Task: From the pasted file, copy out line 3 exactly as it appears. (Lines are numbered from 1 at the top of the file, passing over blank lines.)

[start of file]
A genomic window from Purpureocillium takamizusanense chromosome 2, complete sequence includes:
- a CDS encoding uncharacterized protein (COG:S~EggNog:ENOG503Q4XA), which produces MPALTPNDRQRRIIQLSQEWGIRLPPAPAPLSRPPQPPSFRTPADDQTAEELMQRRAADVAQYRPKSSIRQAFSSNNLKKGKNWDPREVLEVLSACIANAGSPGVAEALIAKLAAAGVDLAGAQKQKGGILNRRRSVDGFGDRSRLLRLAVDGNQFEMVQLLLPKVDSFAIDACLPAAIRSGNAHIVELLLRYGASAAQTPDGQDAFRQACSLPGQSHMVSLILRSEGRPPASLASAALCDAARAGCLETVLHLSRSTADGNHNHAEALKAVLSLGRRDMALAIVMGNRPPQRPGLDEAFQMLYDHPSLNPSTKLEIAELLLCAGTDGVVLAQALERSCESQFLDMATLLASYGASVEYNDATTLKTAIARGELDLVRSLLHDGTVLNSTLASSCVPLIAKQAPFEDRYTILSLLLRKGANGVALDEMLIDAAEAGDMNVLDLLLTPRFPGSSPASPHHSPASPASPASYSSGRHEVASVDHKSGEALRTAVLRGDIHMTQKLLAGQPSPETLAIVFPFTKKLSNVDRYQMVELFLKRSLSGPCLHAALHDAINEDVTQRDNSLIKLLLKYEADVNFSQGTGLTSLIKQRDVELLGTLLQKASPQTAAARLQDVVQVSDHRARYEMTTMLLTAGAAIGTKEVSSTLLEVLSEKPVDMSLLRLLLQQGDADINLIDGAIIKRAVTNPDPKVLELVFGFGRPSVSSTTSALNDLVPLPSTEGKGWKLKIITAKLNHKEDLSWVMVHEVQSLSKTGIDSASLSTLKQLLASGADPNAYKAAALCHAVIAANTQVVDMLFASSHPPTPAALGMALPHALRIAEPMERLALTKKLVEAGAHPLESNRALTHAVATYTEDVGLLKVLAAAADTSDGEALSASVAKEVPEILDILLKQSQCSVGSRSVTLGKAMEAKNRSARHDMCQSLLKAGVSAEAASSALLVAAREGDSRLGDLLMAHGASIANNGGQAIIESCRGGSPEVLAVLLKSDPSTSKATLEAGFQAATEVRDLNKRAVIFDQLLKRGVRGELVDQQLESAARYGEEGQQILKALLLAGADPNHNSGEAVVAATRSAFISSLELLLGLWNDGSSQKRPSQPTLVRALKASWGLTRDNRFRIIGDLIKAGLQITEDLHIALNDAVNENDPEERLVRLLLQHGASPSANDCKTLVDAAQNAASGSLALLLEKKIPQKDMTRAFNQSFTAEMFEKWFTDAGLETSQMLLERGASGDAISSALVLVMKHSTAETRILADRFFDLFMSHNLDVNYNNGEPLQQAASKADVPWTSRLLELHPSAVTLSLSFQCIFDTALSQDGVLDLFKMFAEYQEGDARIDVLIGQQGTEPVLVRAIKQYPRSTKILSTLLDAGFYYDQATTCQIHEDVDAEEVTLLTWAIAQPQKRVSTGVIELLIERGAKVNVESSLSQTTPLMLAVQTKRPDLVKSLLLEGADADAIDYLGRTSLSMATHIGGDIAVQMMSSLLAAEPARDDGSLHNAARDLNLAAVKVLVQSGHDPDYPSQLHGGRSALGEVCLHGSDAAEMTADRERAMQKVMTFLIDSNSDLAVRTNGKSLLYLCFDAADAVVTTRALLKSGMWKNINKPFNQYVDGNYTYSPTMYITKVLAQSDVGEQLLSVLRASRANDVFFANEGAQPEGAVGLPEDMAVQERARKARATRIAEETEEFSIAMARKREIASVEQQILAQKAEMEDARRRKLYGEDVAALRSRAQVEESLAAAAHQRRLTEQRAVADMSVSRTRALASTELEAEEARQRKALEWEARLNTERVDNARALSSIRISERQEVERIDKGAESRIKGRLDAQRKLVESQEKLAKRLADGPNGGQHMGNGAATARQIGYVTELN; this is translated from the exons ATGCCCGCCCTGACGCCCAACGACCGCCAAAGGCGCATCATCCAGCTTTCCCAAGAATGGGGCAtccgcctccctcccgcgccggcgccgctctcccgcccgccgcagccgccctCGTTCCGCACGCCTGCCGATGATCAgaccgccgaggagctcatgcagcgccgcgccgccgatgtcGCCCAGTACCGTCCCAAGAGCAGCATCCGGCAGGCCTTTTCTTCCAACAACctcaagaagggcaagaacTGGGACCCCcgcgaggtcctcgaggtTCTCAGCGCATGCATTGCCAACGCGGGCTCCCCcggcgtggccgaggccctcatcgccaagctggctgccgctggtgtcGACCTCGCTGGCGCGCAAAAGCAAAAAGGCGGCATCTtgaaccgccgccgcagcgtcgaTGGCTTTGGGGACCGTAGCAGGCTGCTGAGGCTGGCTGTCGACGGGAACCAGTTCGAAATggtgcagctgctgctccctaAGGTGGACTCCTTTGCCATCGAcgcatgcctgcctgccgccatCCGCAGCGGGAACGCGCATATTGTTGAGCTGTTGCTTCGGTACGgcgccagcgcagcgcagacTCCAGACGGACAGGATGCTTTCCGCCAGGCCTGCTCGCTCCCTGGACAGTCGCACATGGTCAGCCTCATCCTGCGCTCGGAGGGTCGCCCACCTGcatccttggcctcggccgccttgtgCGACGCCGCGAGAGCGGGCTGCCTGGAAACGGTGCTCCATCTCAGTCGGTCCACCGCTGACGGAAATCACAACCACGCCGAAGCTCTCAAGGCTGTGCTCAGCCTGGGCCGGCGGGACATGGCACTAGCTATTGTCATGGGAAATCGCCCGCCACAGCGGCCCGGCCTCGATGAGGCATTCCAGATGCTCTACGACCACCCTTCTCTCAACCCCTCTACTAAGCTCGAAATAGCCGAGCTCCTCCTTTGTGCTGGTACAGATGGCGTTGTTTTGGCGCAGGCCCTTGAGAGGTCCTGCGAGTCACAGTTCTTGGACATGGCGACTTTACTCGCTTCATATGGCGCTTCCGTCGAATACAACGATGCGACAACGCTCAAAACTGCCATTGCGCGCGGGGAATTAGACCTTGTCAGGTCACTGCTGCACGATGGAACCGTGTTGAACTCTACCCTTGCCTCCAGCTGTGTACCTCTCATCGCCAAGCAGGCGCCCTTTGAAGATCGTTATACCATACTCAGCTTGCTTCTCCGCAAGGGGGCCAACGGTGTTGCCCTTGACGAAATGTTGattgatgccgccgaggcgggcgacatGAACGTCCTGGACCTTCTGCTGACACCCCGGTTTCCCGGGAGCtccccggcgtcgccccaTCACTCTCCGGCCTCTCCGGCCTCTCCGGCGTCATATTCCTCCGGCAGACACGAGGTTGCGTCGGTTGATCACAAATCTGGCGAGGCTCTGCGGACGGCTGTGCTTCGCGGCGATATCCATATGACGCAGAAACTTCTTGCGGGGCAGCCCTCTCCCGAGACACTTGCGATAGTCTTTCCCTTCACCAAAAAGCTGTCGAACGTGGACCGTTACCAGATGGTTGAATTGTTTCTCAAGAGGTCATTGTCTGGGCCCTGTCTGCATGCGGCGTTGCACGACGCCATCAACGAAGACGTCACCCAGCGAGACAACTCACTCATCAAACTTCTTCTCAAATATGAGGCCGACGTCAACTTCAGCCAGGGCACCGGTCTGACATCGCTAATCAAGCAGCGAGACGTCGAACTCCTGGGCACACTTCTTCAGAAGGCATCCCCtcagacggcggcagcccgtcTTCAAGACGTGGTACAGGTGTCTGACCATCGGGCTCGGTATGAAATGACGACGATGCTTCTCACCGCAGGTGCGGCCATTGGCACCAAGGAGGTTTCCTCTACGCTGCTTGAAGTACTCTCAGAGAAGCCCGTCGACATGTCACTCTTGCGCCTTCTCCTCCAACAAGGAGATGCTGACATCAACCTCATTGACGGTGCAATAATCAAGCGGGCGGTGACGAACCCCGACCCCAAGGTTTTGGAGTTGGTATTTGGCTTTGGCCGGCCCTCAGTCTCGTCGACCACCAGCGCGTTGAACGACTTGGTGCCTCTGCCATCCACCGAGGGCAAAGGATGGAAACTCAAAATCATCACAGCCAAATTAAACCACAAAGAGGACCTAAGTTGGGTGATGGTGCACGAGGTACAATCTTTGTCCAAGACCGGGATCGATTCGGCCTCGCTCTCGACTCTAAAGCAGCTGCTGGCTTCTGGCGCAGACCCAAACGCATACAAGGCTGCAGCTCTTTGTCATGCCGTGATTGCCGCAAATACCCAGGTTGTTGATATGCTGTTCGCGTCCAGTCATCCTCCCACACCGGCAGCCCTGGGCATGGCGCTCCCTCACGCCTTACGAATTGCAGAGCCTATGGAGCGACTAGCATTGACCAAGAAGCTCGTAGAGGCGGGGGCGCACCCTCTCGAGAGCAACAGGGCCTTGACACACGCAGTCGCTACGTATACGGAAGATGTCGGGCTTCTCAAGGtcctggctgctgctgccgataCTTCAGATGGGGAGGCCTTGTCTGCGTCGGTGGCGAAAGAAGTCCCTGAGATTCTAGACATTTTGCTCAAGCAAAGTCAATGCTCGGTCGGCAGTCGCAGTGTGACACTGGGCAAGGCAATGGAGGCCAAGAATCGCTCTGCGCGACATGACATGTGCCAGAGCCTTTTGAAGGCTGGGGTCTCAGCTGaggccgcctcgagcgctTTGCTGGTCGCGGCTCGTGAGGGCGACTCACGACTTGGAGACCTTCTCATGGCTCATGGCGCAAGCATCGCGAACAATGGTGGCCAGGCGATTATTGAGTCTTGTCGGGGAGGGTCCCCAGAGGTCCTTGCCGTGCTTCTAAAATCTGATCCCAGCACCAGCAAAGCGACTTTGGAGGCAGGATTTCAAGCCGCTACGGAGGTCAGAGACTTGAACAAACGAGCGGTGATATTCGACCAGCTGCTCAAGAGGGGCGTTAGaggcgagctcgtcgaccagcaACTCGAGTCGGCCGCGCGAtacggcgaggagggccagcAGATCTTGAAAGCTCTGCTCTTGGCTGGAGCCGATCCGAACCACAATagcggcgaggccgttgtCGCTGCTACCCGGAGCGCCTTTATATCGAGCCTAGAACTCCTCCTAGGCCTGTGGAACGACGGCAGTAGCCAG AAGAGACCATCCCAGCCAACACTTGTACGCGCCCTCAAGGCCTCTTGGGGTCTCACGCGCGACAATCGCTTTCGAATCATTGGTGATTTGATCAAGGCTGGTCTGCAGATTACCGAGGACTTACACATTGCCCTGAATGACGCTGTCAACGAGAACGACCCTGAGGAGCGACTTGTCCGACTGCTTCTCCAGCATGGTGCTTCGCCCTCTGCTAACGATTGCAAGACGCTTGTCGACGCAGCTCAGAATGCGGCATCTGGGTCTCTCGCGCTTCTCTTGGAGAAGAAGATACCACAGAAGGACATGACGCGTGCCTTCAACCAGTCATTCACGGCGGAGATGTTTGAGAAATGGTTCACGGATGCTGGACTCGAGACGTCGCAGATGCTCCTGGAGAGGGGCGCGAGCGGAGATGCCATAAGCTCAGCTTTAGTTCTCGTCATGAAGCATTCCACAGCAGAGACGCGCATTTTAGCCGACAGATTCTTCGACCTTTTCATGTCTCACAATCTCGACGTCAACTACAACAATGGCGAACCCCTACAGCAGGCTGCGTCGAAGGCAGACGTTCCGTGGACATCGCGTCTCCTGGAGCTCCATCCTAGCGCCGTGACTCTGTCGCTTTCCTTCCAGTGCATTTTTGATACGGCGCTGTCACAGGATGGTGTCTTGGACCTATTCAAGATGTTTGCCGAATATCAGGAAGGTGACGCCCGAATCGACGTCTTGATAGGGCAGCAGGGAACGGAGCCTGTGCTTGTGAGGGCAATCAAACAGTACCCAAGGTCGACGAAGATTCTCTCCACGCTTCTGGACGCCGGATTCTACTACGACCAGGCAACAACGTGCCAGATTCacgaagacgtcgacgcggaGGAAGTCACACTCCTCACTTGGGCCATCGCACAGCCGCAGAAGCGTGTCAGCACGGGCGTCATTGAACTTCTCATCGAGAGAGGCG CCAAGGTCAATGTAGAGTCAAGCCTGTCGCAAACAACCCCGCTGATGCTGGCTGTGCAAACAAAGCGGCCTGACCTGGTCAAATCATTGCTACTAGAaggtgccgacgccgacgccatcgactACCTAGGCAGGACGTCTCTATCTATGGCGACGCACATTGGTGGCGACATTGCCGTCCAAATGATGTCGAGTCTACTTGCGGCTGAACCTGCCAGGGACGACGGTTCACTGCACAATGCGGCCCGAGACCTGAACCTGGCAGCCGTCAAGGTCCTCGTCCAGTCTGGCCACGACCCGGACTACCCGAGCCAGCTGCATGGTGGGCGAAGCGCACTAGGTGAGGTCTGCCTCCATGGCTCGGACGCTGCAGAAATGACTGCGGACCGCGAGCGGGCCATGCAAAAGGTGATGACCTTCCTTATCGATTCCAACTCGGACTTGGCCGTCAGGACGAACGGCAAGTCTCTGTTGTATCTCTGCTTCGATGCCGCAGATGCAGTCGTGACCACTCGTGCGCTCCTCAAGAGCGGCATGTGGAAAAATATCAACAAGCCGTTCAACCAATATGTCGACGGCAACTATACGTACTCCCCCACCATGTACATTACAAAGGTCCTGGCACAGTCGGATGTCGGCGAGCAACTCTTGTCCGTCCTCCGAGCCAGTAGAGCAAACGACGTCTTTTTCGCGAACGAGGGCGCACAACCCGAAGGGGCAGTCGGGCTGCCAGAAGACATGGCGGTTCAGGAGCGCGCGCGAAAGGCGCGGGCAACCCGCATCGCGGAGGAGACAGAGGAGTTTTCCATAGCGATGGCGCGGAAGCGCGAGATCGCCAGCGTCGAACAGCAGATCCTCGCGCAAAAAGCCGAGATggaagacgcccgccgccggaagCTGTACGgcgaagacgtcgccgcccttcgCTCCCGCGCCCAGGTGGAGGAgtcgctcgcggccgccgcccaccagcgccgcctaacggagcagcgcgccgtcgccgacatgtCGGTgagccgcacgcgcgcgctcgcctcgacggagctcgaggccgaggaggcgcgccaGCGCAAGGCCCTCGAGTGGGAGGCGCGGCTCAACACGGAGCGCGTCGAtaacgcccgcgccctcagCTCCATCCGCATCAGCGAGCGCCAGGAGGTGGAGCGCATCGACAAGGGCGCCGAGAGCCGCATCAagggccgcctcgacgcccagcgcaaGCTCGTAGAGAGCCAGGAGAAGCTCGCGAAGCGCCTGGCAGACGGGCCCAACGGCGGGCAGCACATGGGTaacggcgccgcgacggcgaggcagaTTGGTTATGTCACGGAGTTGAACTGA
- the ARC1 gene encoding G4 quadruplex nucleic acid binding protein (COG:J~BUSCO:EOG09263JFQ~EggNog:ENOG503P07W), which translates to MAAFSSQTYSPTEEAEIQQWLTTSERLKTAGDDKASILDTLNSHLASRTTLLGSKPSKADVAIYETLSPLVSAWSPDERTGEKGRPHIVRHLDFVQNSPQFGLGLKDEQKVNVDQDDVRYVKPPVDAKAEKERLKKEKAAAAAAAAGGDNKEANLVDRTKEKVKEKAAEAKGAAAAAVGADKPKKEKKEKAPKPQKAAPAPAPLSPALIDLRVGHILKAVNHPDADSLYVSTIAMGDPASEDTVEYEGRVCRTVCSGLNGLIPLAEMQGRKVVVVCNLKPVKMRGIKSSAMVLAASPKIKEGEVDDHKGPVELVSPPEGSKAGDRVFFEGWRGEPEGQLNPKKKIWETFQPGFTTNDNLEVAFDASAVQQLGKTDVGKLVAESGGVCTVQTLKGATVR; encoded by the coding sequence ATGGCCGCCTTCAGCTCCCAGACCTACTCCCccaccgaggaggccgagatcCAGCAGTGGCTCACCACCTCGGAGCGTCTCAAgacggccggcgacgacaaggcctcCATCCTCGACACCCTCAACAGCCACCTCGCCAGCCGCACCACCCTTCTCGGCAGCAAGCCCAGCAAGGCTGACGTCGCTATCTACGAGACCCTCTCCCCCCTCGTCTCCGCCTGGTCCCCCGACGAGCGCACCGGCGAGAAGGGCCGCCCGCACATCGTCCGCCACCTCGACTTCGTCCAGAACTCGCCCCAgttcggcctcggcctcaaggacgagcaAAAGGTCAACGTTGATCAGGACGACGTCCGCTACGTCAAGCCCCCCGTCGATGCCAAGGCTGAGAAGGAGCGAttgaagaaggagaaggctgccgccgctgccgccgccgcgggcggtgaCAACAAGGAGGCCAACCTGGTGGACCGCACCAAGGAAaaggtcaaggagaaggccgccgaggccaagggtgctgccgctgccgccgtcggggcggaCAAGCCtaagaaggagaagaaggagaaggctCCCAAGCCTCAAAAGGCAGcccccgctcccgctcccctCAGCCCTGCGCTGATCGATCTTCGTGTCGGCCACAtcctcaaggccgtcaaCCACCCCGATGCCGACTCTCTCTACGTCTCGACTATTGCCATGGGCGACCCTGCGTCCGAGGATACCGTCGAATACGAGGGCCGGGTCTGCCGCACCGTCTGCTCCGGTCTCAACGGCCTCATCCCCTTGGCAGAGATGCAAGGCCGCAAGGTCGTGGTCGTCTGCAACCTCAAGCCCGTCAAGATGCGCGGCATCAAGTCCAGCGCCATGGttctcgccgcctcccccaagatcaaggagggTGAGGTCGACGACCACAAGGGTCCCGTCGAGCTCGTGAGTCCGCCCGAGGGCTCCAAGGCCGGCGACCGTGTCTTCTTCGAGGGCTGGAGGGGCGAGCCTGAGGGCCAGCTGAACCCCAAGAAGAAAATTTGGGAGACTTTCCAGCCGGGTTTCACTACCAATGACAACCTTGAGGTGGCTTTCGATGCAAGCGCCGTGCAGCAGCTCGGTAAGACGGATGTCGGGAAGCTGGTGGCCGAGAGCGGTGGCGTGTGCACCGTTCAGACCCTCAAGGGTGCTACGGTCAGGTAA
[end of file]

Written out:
- the ARC1 gene encoding G4 quadruplex nucleic acid binding protein (COG:J~BUSCO:EOG09263JFQ~EggNog:ENOG503P07W), which translates to MAAFSSQTYSPTEEAEIQQWLTTSERLKTAGDDKASILDTLNSHLASRTTLLGSKPSKADVAIYETLSPLVSAWSPDERTGEKGRPHIVRHLDFVQNSPQFGLGLKDEQKVNVDQDDVRYVKPPVDAKAEKERLKKEKAAAAAAAAGGDNKEANLVDRTKEKVKEKAAEAKGAAAAAVGADKPKKEKKEKAPKPQKAAPAPAPLSPALIDLRVGHILKAVNHPDADSLYVSTIAMGDPASEDTVEYEGRVCRTVCSGLNGLIPLAEMQGRKVVVVCNLKPVKMRGIKSSAMVLAASPKIKEGEVDDHKGPVELVSPPEGSKAGDRVFFEGWRGEPEGQLNPKKKIWETFQPGFTTNDNLEVAFDASAVQQLGKTDVGKLVAESGGVCTVQTLKGATVR; encoded by the coding sequence ATGGCCGCCTTCAGCTCCCAGACCTACTCCCccaccgaggaggccgagatcCAGCAGTGGCTCACCACCTCGGAGCGTCTCAAgacggccggcgacgacaaggcctcCATCCTCGACACCCTCAACAGCCACCTCGCCAGCCGCACCACCCTTCTCGGCAGCAAGCCCAGCAAGGCTGACGTCGCTATCTACGAGACCCTCTCCCCCCTCGTCTCCGCCTGGTCCCCCGACGAGCGCACCGGCGAGAAGGGCCGCCCGCACATCGTCCGCCACCTCGACTTCGTCCAGAACTCGCCCCAgttcggcctcggcctcaaggacgagcaAAAGGTCAACGTTGATCAGGACGACGTCCGCTACGTCAAGCCCCCCGTCGATGCCAAGGCTGAGAAGGAGCGAttgaagaaggagaaggctgccgccgctgccgccgccgcgggcggtgaCAACAAGGAGGCCAACCTGGTGGACCGCACCAAGGAAaaggtcaaggagaaggccgccgaggccaagggtgctgccgctgccgccgtcggggcggaCAAGCCtaagaaggagaagaaggagaaggctCCCAAGCCTCAAAAGGCAGcccccgctcccgctcccctCAGCCCTGCGCTGATCGATCTTCGTGTCGGCCACAtcctcaaggccgtcaaCCACCCCGATGCCGACTCTCTCTACGTCTCGACTATTGCCATGGGCGACCCTGCGTCCGAGGATACCGTCGAATACGAGGGCCGGGTCTGCCGCACCGTCTGCTCCGGTCTCAACGGCCTCATCCCCTTGGCAGAGATGCAAGGCCGCAAGGTCGTGGTCGTCTGCAACCTCAAGCCCGTCAAGATGCGCGGCATCAAGTCCAGCGCCATGGttctcgccgcctcccccaagatcaaggagggTGAGGTCGACGACCACAAGGGTCCCGTCGAGCTCGTGAGTCCGCCCGAGGGCTCCAAGGCCGGCGACCGTGTCTTCTTCGAGGGCTGGAGGGGCGAGCCTGAGGGCCAGCTGAACCCCAAGAAGAAAATTTGGGAGACTTTCCAGCCGGGTTTCACTACCAATGACAACCTTGAGGTGGCTTTCGATGCAAGCGCCGTGCAGCAGCTCGGTAAGACGGATGTCGGGAAGCTGGTGGCCGAGAGCGGTGGCGTGTGCACCGTTCAGACCCTCAAGGGTGCTACGGTCAGGTAA